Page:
Apple, Samsung once again unable to pare down patent case

Lack of resolution from the latest meeting between the warring tablet and smartphone makers means the jury will likely decide the companies' high-stakes dispute.

Steven Musil
Steven Musil Night Editor / News
Steven Musil is the night news editor at CNET News. He's been hooked on tech since learning BASIC in the late '70s. When not cleaning up after his daughter and son, Steven can be found pedaling around the San Francisco Bay Area. Before joining CNET in 2000, Steven spent 10 years at various Bay Area newspapers.
Expertise I have more than 30 years' experience in journalism in the heart of the Silicon Valley.

Apple and Samsung told a federal judge yesterday that they have been unable to reduce the number of claims against each other in their ongoing patent infringement lawsuit, increasing the likelihood that the jury will decide their high-stakes dispute.

Despite being "pathologically optimistic" that the two companies would settle the case before it reached the jury's hands, U.S. District Court Judge Lucy Koh earlier this week had once again asked them to pare down the claims against one another. In May, "="">Koh ordered Apple's Tim Cook and Samsung's Choi Gee-sung, as well as their general counsels, to meet in San Francisco to try to work out their patent dispute.

"The parties have met and conferred about case narrowing, but have not been able to narrow their cases further," according to a joint statement issued by the companies published by Bloomberg. CNET has contacted Apple and Samsung for comment and will update this report when we learn more.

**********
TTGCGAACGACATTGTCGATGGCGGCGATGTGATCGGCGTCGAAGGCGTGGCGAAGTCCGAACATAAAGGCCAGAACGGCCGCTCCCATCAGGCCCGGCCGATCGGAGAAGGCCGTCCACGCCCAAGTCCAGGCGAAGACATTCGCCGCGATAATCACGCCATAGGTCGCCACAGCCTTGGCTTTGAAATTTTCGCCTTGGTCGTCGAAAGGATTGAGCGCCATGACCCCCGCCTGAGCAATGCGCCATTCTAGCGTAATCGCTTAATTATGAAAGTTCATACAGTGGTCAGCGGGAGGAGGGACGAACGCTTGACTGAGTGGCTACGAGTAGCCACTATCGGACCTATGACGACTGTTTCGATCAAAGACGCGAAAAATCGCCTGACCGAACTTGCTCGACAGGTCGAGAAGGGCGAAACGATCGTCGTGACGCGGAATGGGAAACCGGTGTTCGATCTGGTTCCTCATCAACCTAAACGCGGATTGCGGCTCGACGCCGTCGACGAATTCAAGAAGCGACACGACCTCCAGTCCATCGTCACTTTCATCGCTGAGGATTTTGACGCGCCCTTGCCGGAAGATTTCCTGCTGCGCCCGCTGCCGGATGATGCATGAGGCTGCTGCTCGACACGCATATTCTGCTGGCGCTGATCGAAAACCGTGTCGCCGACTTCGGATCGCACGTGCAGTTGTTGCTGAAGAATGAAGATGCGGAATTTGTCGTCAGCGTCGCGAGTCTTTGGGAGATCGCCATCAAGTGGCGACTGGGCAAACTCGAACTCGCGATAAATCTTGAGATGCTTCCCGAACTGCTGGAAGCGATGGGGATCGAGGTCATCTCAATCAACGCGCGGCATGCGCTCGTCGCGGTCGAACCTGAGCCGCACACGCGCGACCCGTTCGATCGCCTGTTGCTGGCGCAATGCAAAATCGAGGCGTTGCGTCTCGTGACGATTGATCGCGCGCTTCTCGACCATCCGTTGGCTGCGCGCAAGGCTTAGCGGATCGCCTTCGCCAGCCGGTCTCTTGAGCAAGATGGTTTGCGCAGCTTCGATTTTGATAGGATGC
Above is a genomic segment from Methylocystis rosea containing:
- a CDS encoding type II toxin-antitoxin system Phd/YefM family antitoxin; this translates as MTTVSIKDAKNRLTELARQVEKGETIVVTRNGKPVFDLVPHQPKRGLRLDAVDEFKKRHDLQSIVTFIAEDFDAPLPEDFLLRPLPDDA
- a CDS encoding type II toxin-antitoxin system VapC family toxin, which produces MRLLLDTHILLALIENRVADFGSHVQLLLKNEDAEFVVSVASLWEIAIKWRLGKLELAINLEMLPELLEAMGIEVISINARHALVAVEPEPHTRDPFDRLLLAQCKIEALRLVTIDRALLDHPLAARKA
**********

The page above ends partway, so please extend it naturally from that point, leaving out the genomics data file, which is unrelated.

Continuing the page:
"Are there trades that can be made?" Koh asked the companies' lawyers in her efforts to shorten the instructions she'll have to provide to the jurors who will decide the case. Those instructions currently constitute a 100-page document that Koh estimates will take about an hour and a half to get through.

Earlier in the week, Koh had asked the two companies to speak once more about settling their case, suggesting that the jury might penalize both companies.

"I see risks here for both sides," Koh said this week.

Apple claims that Samsung's copying of "the look and feel" of its iPad tablet and iPhone smartphone has cost the Cupertino, Calif.-based company more than $2.5 billion.

The trial, now in its third week, is in its final stages. Closing arguments are expected to begin Tuesday, with jury deliberation to follow.

Complete coverage: Apple vs. Samsung, a battle over billions